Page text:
Monday, July 1, 2013

Korean Camp - All Things Korean

Thank you all so much for your love and prayers for my boy and the rest of us. You'ns are the pea pods to my beef.

Or something.

The good news is, he's coming off the 'roids starting today so we're hoping to have our vivacious, yakkity-yak boy back soon. The not-great news is that he's coming off because they weren't working. So keep praying. We start a different med tonight and it MUST work. If you're interested in more updates, you can always friend me on the FB. I like you guys. I like having you around.

The fantastic news is, I just got back from piloxing where I punched Satan's lights out and called him some unholy names a bunch of times. I highly recommend it.

But we're not here to talk about my rogue street-fighting tendencies.

 
This is Calvin's class at Korean Culture Camp. I want him to marry the entire first row and it has nothing to do with my most recent read. I just can't. I can't handle their faces. Some of the kids were adopted but most weren't. It was a good and fascinating mix and interesting to see the way Calvin was obsessed with his Korean name while the other kids from Korean families were all named Ryan.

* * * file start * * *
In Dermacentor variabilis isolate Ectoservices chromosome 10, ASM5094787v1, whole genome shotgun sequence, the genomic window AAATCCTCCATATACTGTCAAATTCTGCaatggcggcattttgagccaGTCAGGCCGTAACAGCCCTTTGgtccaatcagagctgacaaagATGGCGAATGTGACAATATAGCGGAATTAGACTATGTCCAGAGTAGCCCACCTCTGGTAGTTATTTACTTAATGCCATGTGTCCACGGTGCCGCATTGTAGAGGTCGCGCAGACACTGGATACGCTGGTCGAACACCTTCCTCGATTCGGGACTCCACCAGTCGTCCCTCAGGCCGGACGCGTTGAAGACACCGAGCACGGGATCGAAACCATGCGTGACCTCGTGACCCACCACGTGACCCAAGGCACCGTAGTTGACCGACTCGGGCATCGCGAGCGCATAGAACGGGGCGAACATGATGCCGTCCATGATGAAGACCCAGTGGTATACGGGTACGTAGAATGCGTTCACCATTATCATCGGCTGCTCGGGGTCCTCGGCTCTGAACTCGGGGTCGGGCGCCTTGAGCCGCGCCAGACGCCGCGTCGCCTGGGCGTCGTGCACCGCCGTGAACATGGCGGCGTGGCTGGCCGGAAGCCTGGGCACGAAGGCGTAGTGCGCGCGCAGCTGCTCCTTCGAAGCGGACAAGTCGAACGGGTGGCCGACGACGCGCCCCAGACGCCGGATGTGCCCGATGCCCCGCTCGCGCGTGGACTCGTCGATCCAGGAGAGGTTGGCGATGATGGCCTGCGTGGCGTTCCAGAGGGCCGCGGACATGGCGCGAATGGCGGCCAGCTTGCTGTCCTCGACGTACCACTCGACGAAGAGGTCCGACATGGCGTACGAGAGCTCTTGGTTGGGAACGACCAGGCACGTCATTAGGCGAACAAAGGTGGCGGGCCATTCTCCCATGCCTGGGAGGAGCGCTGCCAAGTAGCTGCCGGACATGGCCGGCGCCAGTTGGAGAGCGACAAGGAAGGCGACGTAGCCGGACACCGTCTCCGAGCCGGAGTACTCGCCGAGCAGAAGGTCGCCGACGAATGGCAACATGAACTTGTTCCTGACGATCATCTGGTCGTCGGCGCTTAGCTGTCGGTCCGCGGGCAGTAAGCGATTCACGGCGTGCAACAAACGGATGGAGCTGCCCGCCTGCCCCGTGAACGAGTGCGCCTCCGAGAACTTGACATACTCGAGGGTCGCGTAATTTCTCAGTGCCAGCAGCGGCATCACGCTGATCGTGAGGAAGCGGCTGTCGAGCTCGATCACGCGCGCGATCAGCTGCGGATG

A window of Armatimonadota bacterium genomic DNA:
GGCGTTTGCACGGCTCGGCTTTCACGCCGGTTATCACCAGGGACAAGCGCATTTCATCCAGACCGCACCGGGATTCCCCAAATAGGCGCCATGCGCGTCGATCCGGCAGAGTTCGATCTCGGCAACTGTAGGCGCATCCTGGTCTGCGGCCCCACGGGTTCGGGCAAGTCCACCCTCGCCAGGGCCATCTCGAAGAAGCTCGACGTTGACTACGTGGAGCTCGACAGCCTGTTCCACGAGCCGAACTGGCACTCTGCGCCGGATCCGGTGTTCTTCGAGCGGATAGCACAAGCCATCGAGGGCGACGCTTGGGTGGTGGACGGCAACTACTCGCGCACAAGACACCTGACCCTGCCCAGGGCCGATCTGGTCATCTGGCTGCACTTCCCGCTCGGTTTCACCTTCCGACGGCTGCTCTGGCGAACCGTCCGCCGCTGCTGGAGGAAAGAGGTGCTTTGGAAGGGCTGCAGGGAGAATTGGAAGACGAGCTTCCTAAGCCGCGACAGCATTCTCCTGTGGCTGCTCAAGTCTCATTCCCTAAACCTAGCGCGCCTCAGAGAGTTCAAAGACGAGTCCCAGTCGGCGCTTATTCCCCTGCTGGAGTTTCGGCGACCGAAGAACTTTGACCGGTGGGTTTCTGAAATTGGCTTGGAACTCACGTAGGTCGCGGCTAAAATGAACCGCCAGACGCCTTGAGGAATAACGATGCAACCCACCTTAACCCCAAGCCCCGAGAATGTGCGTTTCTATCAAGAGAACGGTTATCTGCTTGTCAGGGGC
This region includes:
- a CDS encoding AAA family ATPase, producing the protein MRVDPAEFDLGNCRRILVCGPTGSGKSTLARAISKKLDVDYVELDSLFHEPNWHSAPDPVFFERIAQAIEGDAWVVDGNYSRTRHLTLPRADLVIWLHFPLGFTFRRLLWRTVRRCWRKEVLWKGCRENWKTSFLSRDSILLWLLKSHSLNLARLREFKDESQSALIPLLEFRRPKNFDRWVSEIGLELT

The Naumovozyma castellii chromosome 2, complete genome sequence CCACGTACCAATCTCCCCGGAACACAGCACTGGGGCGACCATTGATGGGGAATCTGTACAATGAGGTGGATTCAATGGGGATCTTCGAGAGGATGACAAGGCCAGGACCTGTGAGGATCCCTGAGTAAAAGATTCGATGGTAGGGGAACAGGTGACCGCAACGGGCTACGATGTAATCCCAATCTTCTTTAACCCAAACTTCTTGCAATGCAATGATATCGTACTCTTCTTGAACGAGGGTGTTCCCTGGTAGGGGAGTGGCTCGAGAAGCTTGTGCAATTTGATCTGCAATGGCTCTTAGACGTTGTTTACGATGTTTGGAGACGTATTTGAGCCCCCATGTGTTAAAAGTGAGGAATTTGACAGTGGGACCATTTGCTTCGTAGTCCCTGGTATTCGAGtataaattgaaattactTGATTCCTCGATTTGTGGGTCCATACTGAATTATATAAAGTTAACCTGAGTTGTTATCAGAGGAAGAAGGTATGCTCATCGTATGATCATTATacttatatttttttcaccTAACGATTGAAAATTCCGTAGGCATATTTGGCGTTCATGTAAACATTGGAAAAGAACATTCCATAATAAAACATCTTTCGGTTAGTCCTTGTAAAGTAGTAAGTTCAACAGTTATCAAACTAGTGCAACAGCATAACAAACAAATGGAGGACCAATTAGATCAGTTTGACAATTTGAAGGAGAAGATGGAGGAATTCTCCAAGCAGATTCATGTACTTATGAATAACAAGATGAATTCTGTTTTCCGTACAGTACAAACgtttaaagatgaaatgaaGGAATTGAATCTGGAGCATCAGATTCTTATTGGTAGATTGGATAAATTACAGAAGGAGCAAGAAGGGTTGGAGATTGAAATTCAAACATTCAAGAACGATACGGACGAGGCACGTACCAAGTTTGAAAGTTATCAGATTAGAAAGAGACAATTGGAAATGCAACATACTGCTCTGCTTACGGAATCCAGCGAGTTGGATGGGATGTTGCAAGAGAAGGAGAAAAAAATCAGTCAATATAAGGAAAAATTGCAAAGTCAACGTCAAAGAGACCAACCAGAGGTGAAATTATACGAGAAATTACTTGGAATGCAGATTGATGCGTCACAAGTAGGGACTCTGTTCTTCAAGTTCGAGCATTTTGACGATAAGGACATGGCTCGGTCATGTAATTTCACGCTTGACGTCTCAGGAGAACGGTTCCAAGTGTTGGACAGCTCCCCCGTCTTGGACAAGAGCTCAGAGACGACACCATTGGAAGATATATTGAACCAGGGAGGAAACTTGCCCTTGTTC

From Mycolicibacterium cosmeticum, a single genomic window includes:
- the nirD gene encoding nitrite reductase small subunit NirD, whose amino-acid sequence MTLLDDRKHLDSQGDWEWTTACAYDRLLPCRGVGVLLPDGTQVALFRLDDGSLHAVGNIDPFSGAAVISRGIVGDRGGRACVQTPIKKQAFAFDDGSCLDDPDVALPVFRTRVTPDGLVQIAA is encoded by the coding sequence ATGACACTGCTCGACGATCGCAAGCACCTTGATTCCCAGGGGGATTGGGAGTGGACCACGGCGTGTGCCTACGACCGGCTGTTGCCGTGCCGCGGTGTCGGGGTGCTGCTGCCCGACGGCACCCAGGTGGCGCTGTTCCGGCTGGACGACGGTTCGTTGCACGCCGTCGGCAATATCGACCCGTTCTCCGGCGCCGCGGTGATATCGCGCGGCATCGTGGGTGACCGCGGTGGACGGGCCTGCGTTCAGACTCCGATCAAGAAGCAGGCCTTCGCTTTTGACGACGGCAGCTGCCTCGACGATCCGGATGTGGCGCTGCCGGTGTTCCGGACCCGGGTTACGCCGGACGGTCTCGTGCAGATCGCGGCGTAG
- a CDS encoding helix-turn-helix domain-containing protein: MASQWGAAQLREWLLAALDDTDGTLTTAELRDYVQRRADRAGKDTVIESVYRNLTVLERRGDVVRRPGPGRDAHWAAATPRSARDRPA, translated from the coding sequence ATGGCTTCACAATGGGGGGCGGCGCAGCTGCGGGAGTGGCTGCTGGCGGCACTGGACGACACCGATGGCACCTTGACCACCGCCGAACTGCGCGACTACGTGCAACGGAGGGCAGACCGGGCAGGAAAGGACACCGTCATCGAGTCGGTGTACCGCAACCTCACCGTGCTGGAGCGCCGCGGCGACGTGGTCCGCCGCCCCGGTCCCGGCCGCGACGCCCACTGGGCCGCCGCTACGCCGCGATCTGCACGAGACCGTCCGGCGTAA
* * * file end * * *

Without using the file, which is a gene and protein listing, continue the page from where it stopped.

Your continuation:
Okay, only two. Still.

I volunteered a couple days at the camp and here's what I learned that shall stay with me forever: Korean kids are just kids. Is it weird that I didn't know that? I always sort of assumed Korean kids walked through life with a certain reverence and grace missing from my Asians. I assumed it was some weird Western flaw I brought to the table.

These kids were wild and sweet and friendly and bratty and entitled and helpful and spazzy and shy and too loud. They potty talked and faked stomachaches when it was time to try new foods.

They were 2nd and 3rd graders, mostly boys. Bless them. Bless their families.
We can do this gig, after all.

Hi, Mr. Lee.

Love you so much.

Remember when I took this pic and took too long fiddling around with the dials and you said through your teeth, "Hurry up, Mom!" So I hurried and now? Blurry almond eyes. But they're still my favorite.

This was a typical lunch at Korean Camp. Full-on. Come to Mama. Get in my belly, bulgogi. Put a ring on it, kimchi.

Lunch was served by local Korean churches and restaurants. Seconds were welcomed, and Calvin did not ever disappoint. I was intrigued by the way they served saucy meat with their hands. They're no sissies, that's for sure.